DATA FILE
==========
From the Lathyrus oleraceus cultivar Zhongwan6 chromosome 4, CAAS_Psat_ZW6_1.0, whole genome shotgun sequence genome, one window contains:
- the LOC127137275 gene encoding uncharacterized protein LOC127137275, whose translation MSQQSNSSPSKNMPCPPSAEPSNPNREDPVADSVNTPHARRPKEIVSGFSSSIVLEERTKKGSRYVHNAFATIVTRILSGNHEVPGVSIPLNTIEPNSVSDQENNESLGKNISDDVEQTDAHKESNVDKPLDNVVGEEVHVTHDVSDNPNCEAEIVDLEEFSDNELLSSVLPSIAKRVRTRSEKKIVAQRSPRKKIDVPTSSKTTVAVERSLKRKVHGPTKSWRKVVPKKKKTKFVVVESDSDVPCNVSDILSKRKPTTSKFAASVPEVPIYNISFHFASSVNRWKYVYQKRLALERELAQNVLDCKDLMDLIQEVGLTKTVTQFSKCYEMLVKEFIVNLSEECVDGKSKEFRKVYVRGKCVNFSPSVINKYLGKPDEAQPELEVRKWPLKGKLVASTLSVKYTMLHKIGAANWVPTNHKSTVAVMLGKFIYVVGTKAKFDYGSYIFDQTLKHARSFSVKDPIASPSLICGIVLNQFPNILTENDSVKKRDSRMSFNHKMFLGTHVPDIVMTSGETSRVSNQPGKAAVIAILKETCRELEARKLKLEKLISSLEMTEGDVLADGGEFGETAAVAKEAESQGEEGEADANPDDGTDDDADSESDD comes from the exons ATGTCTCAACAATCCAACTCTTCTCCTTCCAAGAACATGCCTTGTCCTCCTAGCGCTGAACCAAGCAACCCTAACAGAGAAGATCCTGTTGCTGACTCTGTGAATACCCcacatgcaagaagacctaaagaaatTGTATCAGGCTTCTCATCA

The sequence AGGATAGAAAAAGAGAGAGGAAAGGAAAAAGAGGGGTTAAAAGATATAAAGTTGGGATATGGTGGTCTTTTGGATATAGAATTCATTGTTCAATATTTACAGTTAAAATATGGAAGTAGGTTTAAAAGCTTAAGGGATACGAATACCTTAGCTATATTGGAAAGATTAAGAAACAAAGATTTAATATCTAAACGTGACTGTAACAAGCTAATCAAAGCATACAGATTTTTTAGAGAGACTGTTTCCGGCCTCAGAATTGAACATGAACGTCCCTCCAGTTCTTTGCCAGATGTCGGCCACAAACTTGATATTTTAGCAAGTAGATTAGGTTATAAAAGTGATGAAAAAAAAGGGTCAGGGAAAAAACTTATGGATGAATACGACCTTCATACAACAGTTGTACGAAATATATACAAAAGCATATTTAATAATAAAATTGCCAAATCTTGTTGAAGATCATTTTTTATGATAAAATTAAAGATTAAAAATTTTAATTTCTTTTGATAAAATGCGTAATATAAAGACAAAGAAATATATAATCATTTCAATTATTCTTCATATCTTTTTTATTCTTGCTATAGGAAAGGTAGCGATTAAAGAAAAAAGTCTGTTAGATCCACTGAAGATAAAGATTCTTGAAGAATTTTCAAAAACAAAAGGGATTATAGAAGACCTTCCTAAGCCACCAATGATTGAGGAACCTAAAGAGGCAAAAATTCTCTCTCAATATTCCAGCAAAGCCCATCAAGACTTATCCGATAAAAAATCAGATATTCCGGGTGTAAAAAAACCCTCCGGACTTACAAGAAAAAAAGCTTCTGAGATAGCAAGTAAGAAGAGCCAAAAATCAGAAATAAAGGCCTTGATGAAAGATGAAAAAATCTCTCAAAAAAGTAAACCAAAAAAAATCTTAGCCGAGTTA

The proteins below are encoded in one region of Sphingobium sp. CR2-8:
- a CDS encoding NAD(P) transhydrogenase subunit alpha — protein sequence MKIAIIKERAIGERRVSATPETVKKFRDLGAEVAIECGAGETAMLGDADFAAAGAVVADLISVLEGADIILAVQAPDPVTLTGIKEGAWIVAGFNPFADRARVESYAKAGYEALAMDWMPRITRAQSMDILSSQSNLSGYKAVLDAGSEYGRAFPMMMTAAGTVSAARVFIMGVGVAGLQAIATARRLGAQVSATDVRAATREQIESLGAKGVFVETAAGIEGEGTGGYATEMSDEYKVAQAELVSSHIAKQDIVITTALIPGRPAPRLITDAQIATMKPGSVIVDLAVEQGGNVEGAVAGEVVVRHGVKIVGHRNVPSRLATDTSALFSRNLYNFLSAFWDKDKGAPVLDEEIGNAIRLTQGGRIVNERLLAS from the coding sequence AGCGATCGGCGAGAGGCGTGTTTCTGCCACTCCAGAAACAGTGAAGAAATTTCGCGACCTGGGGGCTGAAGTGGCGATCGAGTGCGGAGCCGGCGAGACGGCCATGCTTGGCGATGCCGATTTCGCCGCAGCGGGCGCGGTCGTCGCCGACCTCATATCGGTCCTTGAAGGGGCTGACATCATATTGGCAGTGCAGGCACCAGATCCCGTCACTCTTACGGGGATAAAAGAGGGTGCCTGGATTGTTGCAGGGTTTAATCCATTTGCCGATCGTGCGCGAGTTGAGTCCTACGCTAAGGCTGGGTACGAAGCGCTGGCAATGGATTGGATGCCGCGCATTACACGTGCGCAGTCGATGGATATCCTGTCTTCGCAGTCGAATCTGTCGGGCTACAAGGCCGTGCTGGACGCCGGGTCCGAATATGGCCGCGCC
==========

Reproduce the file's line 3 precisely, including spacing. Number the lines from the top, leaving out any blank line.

The sequence AGGATAGAAAAAGAGAGAGGAAAGGAAAAAGAGGGGTTAAAAGATATAAAGTTGGGATATGGTGGTCTTTTGGATATAGAATTCATTGTTCAATATTTACAGTTAAAATATGGAAGTAGGTTTAAAAGCTTAAGGGATACGAATACCTTAGCTATATTGGAAAGATTAAGAAACAAAGATTTAATATCTAAACGTGACTGTAACAAGCTAATCAAAGCATACAGATTTTTTAGAGAGACTGTTTCCGGCCTCAGAATTGAACATGAACGTCCCTCCAGTTCTTTGCCAGATGTCGGCCACAAACTTGATATTTTAGCAAGTAGATTAGGTTATAAAAGTGATGAAAAAAAAGGGTCAGGGAAAAAACTTATGGATGAATACGACCTTCATACAACAGTTGTACGAAATATATACAAAAGCATATTTAATAATAAAATTGCCAAATCTTGTTGAAGATCATTTTTTATGATAAAATTAAAGATTAAAAATTTTAATTTCTTTTGATAAAATGCGTAATATAAAGACAAAGAAATATATAATCATTTCAATTATTCTTCATATCTTTTTTATTCTTGCTATAGGAAAGGTAGCGATTAAAGAAAAAAGTCTGTTAGATCCACTGAAGATAAAGATTCTTGAAGAATTTTCAAAAACAAAAGGGATTATAGAAGACCTTCCTAAGCCACCAATGATTGAGGAACCTAAAGAGGCAAAAATTCTCTCTCAATATTCCAGCAAAGCCCATCAAGACTTATCCGATAAAAAATCAGATATTCCGGGTGTAAAAAAACCCTCCGGACTTACAAGAAAAAAAGCTTCTGAGATAGCAAGTAAGAAGAGCCAAAAATCAGAAATAAAGGCCTTGATGAAAGATGAAAAAATCTCTCAAAAAAGTAAACCAAAAAAAATCTTAGCCGAGTTA